In fact, the camp at Oranienplatz is legally supported and partially facilitated by the district government of Kreuzberg, led by the Social Democratic Party, which has provided the refugees with day-to-day assistance such as trash disposal, mobile toilets and neighborhood relations.
The district's mayor, Franz Schulz, has stated that he will allow the camp to continue to exist for as long as it takes until the refugees' demands are met – demands, however, which are technically out of his jurisdiction.
“Asylum seekers' rights are a federal law, meaning that only the federal government can make changes to improve their situations,” said Schulz. “But they are forced to make these changes anyway, because the highest court stated in the summer of 2012 that the money the refugees receive is not adequate. It’s an amount less than what social welfare provides, which is considered the minimum support to stay alive.”
Around 9,500 asylum seekers currently live in Berlin, an increase of about 3,000 in the past two years. “The numbers are growing,” said Monika Lüke, Berlin's commissioner for Integration and Migration, "but I also sometimes feel there is a hysteria that shouldn’t be there” around the issue of refugees.
Lüke said that the Senate along with the Berlin Office for Health and Social Affairs are working to meet the demands of increased numbers of refugees seeking adequate living conditions. The quality of Berlin’s shelters are comparable to other urban areas of Germany, she added, and the Senate has the formal objective of helping transit refugees out of shelters and into rented apartments.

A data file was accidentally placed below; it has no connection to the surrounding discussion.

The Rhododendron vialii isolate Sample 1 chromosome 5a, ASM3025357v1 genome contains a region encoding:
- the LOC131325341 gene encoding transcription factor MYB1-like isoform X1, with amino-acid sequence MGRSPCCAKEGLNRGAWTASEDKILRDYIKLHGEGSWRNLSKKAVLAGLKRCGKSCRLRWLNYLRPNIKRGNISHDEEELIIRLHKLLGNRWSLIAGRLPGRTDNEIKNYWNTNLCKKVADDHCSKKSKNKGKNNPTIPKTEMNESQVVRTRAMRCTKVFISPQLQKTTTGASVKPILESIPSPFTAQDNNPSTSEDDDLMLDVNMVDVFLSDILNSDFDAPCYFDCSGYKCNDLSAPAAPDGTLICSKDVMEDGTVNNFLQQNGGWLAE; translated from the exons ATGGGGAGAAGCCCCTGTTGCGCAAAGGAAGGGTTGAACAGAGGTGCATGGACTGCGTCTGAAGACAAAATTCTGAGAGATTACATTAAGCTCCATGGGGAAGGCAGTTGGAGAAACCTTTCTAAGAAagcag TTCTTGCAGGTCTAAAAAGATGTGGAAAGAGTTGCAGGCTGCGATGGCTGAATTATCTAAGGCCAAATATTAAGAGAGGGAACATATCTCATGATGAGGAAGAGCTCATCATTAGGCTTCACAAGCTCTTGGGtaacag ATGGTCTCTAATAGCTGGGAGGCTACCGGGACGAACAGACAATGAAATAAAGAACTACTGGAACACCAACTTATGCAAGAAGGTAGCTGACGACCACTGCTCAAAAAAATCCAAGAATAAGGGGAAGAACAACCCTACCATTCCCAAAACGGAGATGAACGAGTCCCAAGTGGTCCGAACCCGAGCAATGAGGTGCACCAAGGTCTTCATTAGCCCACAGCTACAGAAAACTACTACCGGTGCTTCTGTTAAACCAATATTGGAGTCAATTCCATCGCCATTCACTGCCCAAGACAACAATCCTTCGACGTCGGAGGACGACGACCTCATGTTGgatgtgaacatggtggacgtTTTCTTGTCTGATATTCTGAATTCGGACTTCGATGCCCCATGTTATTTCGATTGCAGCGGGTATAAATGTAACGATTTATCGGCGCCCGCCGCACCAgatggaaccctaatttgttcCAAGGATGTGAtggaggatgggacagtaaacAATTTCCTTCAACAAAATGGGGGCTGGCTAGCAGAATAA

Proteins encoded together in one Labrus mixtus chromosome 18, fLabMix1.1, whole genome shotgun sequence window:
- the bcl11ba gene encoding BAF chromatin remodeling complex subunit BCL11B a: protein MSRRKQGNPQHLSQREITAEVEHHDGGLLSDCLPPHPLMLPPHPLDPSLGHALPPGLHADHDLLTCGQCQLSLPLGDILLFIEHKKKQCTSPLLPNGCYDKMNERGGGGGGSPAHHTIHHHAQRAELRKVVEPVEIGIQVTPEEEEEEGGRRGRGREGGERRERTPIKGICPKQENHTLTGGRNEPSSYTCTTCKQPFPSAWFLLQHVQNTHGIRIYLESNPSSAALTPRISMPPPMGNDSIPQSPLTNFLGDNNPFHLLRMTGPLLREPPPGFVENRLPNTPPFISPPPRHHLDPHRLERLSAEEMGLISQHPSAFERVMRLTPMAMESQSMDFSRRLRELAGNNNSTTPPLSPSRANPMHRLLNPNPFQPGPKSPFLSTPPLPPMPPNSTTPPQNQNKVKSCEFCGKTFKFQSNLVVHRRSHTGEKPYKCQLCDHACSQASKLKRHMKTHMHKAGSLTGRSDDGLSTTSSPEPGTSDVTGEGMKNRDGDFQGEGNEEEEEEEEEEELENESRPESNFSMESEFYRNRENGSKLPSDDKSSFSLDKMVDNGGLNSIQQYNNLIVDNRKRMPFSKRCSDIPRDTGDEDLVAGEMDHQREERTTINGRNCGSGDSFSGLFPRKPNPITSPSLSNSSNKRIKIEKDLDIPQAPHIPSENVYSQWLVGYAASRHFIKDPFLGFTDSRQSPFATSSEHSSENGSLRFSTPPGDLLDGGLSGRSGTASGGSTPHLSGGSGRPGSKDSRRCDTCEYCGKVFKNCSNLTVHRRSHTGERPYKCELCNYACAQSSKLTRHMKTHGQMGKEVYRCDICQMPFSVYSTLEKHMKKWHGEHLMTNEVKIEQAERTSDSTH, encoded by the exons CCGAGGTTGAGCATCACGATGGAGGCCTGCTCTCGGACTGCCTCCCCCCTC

Asylum seekers have the right to reside at a refugee center for up to three months upon entry to Germany. After that, in Berlin at least, they are supposed to receive rented accommodation while they await a decision on their legal status. But it doesn't always work out that way.
According to Martina Mauer with the Berlin Refugee Council, finding available social housing for refugees is more of a theory than anything. “In practice we have the problem that refugees won't find flats,” she said. “The housing market has changed a lot in the last few years. Now it's almost impossible to find a flat that corresponds to the criteria of the social authorities.”
To meet the influx of asylum seekers, the Berlin Office for Health and Social Affairs has created temporary shelters in former schools, hospitals and even police stations. But Mauer says these buildings do not meet minimum standards – some don't even have proper beds, using Red Cross mattresses instead.